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Does droping and recreating an SQL Server table, delete the tables data?

Hello,

I need to add a primary key field to a populated table on MS SQL Server. The table is in production. I have read that certain activities/changes to a table cause it to be dropped and recreated. Knowing so little about this, it makes me wonder if that means the data will be deleted in the process. Although that would seem crazy to me, because I can easily add a new field to a MS Access table and not have the data wiped out.

So, here are the direct questions.

1. Does adding a new field to a table cause the table to drop and recreate?

2. Does dropping and recreating a table cause its data to be wiped out?

Thank you,
Riverwalk
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RiverWalk
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RiverWalk
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1 Solution
 
mimran18Commented:
1- No you donot need to drop the table simply add a new field.

2- If you drop a table definitly you will lose its data. If you want to drop and recreate a table better to do like this.

First take a backup into a temporary table.

Select * into temp_table from table

Then drop and recreate the table.

and then insert the data back to the table

Insert into table select * from temp_table.
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RiverWalkAuthor Commented:
Thank you very much. Wow! I am surprised. I am glad I asked!

It amazes me that SQL Server would need to drop/recreate & wipe data for changes that MS Access can handle without doing such a thing. As a parting response, can you comment on why SQL Server requires such a harsh reaction to something that MS Access easily handles?

Thank you,
Riverwalk
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QlemoBatchelor, Developer and EE Topic AdvisorCommented:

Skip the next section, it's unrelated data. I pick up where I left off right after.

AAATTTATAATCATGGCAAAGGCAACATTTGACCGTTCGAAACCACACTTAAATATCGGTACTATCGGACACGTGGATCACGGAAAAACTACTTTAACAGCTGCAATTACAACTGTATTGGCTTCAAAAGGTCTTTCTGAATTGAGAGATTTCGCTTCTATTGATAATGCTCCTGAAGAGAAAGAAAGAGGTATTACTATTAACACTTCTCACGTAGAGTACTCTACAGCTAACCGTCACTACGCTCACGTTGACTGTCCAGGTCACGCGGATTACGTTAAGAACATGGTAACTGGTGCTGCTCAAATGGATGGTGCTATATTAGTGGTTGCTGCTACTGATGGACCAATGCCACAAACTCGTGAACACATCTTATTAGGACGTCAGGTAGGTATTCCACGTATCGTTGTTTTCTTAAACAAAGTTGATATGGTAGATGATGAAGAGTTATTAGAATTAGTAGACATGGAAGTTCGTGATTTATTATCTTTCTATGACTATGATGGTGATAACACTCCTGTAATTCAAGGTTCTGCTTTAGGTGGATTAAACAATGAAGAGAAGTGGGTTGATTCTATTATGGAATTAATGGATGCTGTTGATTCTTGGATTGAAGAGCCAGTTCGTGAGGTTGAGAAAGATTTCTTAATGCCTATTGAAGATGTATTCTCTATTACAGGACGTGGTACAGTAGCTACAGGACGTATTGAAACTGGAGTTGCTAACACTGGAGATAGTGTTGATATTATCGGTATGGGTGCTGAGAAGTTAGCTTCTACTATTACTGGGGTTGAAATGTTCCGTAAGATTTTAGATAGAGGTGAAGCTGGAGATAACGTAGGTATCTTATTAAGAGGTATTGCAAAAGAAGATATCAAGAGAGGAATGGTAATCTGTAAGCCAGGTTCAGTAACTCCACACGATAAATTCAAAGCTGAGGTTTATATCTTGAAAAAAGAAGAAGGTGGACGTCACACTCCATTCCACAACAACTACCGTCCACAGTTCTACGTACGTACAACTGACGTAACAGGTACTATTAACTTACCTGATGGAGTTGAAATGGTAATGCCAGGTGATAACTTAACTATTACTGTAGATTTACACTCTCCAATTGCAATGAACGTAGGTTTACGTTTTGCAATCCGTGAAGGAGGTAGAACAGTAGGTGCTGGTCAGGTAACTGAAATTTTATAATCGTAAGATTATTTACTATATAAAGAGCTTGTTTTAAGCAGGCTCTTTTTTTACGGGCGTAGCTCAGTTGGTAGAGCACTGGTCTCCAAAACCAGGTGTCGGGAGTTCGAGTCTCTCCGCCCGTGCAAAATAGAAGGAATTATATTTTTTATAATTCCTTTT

The answer to your first question was "No you donot need to drop the table simply add a new field". Doesn't that say all?
MSSQL requires to recreate the table when there is referencial integrity - foreign keys and such. Or if you want to change datatypes (e.g. from varchar to integer). This is done to make sure everything keeps in place, and all references are maintained properly.
The MSSQL Management Studio (SSMS) does that by renaming the table, creating the new one with the changes as requested, and then reinstate primary and foreign keys, constraints and such.
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RiverWalkAuthor Commented:
Ok. Thanks. I understood your answer. I was just under the impression that SQL Server had to drop and recreate for some changes that MS Access did not need to. But maybe that's not the case. Thanks again.

Riverwalk
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QlemoBatchelor, Developer and EE Topic AdvisorCommented:
There are a lot of features Access does not allow for, and so things are more easy there. Also, the front-end is in control over the MDB file, and does not care much about what happens with other users currently connected ...
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RiverWalkAuthor Commented:
I see. Ok, thanks for the further clarification.
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